FF: Revision Immersion Continues

Dandy Dandelion Reads

I’m quite happily working on my editor’s notes for Aurora Borealis Bridge.  Whenever I’m in my “editor brain” I read differently, often hyper-critically.  In this case, because I’m both editing and writing new material, I’m definitely in an odd space.

For those of you unfamiliar with this column, the Friday Fragments lists what I’ve read over the past week.  Most of the time I don’t include details of either short fiction (unless part of a book-length collection) or magazines.  The Fragments are not meant to be a recommendation list.  If you’re interested in a not-at-all-inclusive recommendation list, you can look on my website under Neat Stuff.

Once again, this is not a book review column.  It’s just a list with, maybe, a bit of description or a few opinions tossed in.  And it’s also a great place to tell me what you’re reading. 

Recently Completed:

Hummingbird Wizard by Meredith Blevins.  Despite the title, a mystery with light brushstrokes of magical realism rather than a fantasy.

Poirot Abroad by Agatha Christie.  Audiobook.  A new combination of short stories in which the setting is supposed to be “abroad,” but they really stretched the justification, since most stories are still set in England.

The Golden Ball and Other Stories by Agatha Christie.  Audiobook.  Another compilation collection.  The first part are mostly Wodehousian romps, often with a ne’er do well young man as protagonist.  The second part was taken from her supernatural verging on horror collection The Hound of Death and other stories. 

In Progress:

Forced Perspectives by Tim Powers.  Picks up with the characters from Powers’ Alternate Routes whose experiences in that novel have reshaped them so that, whether they want to be or not, they are now linked to a world where the supernatural is now part of their nature.  (So is it “super” natural anymore?)

Bloodline by Dick Francis.  Audiobook.  A FF Reader recommended author!!!

Also:

Reading in the newly created DreamForge Anvil.  This format combines “writer tips and examination of process” with stories.  I’ll admit, I’m not reading anything but the stories. 

12 Responses to “FF: Revision Immersion Continues”

  1. Beverly Martin Says:

    Currently, I am reading Beginning Operations (Sector General #1-3) by James White, an Omnibus edition. I had never read any of the stories (that I remember) or the Sector General Books. The basic premise is a big hospital ship out in space, staffed by and treating all the species from other planets. The first three books were published in the 1960’s and 1970’s but they do not seem out of date to me. I am enjoying them, so far.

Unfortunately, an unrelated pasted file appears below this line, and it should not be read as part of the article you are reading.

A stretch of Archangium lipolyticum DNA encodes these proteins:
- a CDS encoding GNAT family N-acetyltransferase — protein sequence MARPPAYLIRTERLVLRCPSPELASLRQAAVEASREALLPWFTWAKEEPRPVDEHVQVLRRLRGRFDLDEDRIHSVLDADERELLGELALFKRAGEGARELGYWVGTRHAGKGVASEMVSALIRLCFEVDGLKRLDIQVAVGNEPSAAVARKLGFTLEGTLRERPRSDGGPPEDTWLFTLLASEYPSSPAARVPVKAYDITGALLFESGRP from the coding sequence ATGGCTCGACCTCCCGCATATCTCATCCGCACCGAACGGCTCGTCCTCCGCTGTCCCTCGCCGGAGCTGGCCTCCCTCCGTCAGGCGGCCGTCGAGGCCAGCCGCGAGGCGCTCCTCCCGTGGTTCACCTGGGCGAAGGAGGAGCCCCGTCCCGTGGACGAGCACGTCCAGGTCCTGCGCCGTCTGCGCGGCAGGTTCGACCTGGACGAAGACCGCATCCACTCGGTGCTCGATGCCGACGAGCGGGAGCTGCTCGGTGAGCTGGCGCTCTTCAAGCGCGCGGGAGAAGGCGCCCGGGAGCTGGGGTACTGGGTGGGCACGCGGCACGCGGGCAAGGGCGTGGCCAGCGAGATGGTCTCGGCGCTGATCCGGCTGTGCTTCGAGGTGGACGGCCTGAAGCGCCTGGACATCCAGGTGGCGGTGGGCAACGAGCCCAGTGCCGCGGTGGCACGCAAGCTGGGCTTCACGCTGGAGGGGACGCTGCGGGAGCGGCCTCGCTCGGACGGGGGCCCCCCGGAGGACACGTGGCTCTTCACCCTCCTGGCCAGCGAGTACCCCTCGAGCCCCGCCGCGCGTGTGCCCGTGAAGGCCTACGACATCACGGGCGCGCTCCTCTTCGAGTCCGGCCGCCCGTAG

• janelindskold Says:

      Oh! I remember hearing about those, maybe from Alan Robson… I need to see if we have them. (Jim and my library is a combination of three people’s libraries, so I’m never sure what’s out there.)

      • Beverly Martin Says:

        First, I forgot to thank you for the Dandy Dandelion photo. So cute! I know what you mean about referrals. Between you, Alan R. and your posters I am usually not sure of the source. But, I know for sure the referred book will be worth checking out!

      • Alan Robson Says:

        Yes — that was me. I love the Sector General books and I recommend them every chance I get.


        -Alan

      • janelindskold Says:

        Dandy is very elegant, but that long hair takes a lot of care.

  2. King Ben's Grandma Says:

    I’m still reading blog posts and short articles. I haven’t been able to find a groove with my time management, so I’m too distracted to get into a story or I’m too tired, and I fall asleep.
    I keep reminding myself that books are very patient and they’ll wait for me.😉

  3. James Mendur Says:

    Finished what I was reading.

    Began re-reading “Feed” by Mira Grant because the first time I read this near future political thriller in the aftermath of a zombie apocalypse, it was early in the pandemic. Now that I’m vaccinated and things are slowly returning to a new normal, I’m reading it with that perspective.

    After that, I need to start reading things for the Hugo voting, as soon as my voters packet arrives.

    • janelindskold Says:

      Did your perspective change? I’ve found who I am at a given moment can really influence my reaction to a book or show. That’s why I’ll give a second chance to some.

      • James Mendur Says:

        Well, yeah. The first time, there was no idea when a vaccine might be ready. The zombie aspect of the story was foremost in my brain, that anyone could die and turn at any time, which adds to the scares. This time through, I’m vaccinated and there are still unknowns but I’m more focused on how the norms of society in the book had changed due to the zombies and how much our own society has changed due to the pandemic. I personally am probably safer but there are still dangers out there, especially from our fellow humans.

        Also, having read this before, the scares are less but the horror is greater because it seems so inevitable (since I know how it ends).

  4. Louis Robinson Says:

    Two thumbs up for James White. Who wrote more than just Sector General stories. I think “Trouble with Emily” was the first I found – most likely found Out of This World in the library – and I still don’t know how to resolve that final conundrum: how do you explain puns to an alien telepath with no sense of humour?

    In between contemplating that and building a piece of furniture, I’m reading Courtesans & fishcakes : the consuming passions of classical Athens. What did Socrates and his buddies drop their loose obols on, anyway?

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